Deaths Elsewhere

Deaths Elsewhere

March 07, 2003

Dr. John E. Fryer, 65, a psychiatrist considered a trailblazer in the gay-rights movement for appearing before his colleagues at a 1972 convention in a mask to announce his homosexuality, died Feb. 28 of aspiration pneumonia.

Dr. Fryer appeared as Dr. H. Anonymous, clad in a full mask and wig and using a voice-distorting microphone, before the American Psychiatric Association meeting in Dallas at a time when homosexuality was designated a mental illness.

He told the group that he had suffered discrimination and had to remain anonymous because being gay would cost him his job. At the time, he was an untenured professor at Temple University.

The following year, the American Psychiatric Association's board of trustees removed homosexuality from the Diagnostic and Statistical Manual of Mental Disorders, the profession's bible.

Fedora Barbieri, 82, a mezzo-soprano whose passionate singing sometimes stole the scene from opera diva Maria Callas, died Tuesday. Born in Trieste in 1920, Ms. Barbieri performed on stages ranging from Milan's La Scala to New York's Metropolitan Opera House to London's Covent Garden. For her 80th birthday, she sang the role of Mamma Lucia in Pietro Mascagni's Cavalleria Rusticana in Florence. Her repertoire included roles in operas by Giuseppe Verdi.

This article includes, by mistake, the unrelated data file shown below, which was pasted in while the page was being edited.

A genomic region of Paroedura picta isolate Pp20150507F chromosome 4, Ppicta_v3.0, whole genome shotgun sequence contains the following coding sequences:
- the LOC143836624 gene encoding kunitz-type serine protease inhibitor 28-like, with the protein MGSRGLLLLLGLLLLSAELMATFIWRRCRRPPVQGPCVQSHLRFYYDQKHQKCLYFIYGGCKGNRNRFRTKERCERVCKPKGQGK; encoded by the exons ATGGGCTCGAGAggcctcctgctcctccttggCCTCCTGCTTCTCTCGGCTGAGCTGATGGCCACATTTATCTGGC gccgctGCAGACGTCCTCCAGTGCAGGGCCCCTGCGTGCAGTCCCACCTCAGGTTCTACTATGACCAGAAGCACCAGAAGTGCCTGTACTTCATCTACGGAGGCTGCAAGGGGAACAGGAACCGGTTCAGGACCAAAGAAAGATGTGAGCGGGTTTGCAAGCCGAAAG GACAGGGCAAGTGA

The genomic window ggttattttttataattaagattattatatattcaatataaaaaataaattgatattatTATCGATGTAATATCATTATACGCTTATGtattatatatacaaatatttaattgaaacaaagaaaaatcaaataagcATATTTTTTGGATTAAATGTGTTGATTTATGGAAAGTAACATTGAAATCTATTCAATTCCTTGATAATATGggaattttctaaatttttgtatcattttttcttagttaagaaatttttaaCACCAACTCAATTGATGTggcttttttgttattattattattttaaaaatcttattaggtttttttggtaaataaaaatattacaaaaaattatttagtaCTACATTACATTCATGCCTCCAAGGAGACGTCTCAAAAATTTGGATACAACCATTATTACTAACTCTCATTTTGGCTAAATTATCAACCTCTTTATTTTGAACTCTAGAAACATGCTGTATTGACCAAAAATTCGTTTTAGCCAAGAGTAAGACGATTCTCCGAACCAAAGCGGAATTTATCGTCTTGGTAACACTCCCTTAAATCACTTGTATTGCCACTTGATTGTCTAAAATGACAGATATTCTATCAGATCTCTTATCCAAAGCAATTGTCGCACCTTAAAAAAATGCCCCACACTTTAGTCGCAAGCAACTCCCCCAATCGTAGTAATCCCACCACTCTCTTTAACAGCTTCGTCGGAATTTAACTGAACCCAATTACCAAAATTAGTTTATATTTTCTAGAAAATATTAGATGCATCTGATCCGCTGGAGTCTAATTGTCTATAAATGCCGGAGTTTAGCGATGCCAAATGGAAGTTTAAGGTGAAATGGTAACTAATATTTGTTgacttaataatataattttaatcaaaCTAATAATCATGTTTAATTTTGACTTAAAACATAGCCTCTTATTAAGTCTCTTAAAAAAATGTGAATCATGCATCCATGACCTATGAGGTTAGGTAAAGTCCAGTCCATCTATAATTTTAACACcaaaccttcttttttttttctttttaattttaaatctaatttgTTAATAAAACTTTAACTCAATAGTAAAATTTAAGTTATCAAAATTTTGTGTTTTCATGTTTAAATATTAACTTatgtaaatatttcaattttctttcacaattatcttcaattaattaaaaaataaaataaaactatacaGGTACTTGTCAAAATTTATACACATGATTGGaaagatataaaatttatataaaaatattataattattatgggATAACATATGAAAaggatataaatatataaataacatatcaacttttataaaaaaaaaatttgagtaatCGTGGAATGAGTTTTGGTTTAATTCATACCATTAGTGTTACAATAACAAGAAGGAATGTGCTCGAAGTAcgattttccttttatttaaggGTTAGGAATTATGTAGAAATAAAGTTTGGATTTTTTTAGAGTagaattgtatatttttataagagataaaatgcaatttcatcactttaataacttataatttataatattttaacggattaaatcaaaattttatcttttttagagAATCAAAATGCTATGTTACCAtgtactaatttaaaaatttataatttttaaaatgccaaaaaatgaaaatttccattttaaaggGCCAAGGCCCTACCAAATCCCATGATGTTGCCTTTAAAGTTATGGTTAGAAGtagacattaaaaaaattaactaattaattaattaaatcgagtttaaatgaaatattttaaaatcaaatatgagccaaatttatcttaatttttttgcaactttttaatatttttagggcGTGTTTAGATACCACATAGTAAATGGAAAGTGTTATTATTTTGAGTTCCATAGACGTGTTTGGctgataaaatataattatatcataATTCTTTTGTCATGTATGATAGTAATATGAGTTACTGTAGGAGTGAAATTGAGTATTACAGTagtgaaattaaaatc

Johnny Carpenter, 88, who starred in several B-westerns, died Feb. 27 of cancer. As a stuntman, he rode a horse in the Grand National race in National Velvet, the 1944 film starring Mickey Rooney and Elizabeth Taylor. Mr. Carpenter wrote and produced four of the low-budget movies he starred in during the 1950s: I Killed Wild Bill Hickok, Outlaw Treasure, The Lawless Rider and Son of the Renegade.

Raymond Sonnenberg, 72, an NFL official for 12 seasons, died Wednesday after a stroke. Mr. Sonnenberg was an NFL head linesman from 1967 to 1978.

Colin de Land, 47, the owner of the American Fine Arts gallery in New York, died Saturday of cancer. Mr. De Land was known for his relaxed work habits and the equally relaxed atmosphere in the galleries he oversaw in different neighborhoods for nearly 20 years.

Emilio Estefan Sr., 83, father of the Latin music mogul, died Tuesday. Mr. Estefan played the plump and comical ambassador in a music video for the Miami Sound Machine's hit song "Conga," which featured singer Gloria Estefan, wife of the younger Estefan.

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